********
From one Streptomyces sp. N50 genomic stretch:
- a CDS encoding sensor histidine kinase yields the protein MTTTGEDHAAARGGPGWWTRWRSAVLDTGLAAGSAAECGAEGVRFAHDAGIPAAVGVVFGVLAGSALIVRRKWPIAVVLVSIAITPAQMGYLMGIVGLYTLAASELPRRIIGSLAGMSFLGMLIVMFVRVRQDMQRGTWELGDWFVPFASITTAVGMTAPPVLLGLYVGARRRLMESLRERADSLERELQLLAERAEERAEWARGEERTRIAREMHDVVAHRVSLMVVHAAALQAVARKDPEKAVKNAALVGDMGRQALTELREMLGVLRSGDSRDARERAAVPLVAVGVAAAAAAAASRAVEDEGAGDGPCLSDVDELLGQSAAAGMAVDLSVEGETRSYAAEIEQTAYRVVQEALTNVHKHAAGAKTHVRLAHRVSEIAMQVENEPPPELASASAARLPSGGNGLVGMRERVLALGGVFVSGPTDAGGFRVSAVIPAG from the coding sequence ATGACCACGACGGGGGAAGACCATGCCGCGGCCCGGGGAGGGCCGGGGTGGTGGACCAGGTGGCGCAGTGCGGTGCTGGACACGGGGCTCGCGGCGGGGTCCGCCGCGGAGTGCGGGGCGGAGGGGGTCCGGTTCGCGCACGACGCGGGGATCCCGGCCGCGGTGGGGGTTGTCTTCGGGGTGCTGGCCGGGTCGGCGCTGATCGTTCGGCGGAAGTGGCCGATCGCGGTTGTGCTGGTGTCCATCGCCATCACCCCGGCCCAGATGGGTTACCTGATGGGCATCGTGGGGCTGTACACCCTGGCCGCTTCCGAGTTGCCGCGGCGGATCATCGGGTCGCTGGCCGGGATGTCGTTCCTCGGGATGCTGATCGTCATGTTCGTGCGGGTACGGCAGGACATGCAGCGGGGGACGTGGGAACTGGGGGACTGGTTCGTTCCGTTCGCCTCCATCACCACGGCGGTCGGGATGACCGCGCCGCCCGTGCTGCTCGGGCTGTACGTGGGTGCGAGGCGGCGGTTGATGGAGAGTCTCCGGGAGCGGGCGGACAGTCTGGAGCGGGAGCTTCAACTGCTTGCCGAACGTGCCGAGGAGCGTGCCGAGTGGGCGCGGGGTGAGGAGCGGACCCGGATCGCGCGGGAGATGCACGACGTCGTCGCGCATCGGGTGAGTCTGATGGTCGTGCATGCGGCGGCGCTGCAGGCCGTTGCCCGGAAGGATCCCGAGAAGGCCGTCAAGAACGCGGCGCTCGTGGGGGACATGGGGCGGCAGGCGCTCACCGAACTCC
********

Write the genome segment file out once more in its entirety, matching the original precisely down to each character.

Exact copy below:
From one Streptomyces sp. N50 genomic stretch:
- a CDS encoding sensor histidine kinase yields the protein MTTTGEDHAAARGGPGWWTRWRSAVLDTGLAAGSAAECGAEGVRFAHDAGIPAAVGVVFGVLAGSALIVRRKWPIAVVLVSIAITPAQMGYLMGIVGLYTLAASELPRRIIGSLAGMSFLGMLIVMFVRVRQDMQRGTWELGDWFVPFASITTAVGMTAPPVLLGLYVGARRRLMESLRERADSLERELQLLAERAEERAEWARGEERTRIAREMHDVVAHRVSLMVVHAAALQAVARKDPEKAVKNAALVGDMGRQALTELREMLGVLRSGDSRDARERAAVPLVAVGVAAAAAAAASRAVEDEGAGDGPCLSDVDELLGQSAAAGMAVDLSVEGETRSYAAEIEQTAYRVVQEALTNVHKHAAGAKTHVRLAHRVSEIAMQVENEPPPELASASAARLPSGGNGLVGMRERVLALGGVFVSGPTDAGGFRVSAVIPAG from the coding sequence ATGACCACGACGGGGGAAGACCATGCCGCGGCCCGGGGAGGGCCGGGGTGGTGGACCAGGTGGCGCAGTGCGGTGCTGGACACGGGGCTCGCGGCGGGGTCCGCCGCGGAGTGCGGGGCGGAGGGGGTCCGGTTCGCGCACGACGCGGGGATCCCGGCCGCGGTGGGGGTTGTCTTCGGGGTGCTGGCCGGGTCGGCGCTGATCGTTCGGCGGAAGTGGCCGATCGCGGTTGTGCTGGTGTCCATCGCCATCACCCCGGCCCAGATGGGTTACCTGATGGGCATCGTGGGGCTGTACACCCTGGCCGCTTCCGAGTTGCCGCGGCGGATCATCGGGTCGCTGGCCGGGATGTCGTTCCTCGGGATGCTGATCGTCATGTTCGTGCGGGTACGGCAGGACATGCAGCGGGGGACGTGGGAACTGGGGGACTGGTTCGTTCCGTTCGCCTCCATCACCACGGCGGTCGGGATGACCGCGCCGCCCGTGCTGCTCGGGCTGTACGTGGGTGCGAGGCGGCGGTTGATGGAGAGTCTCCGGGAGCGGGCGGACAGTCTGGAGCGGGAGCTTCAACTGCTTGCCGAACGTGCCGAGGAGCGTGCCGAGTGGGCGCGGGGTGAGGAGCGGACCCGGATCGCGCGGGAGATGCACGACGTCGTCGCGCATCGGGTGAGTCTGATGGTCGTGCATGCGGCGGCGCTGCAGGCCGTTGCCCGGAAGGATCCCGAGAAGGCCGTCAAGAACGCGGCGCTCGTGGGGGACATGGGGCGGCAGGCGCTCACCGAACTCC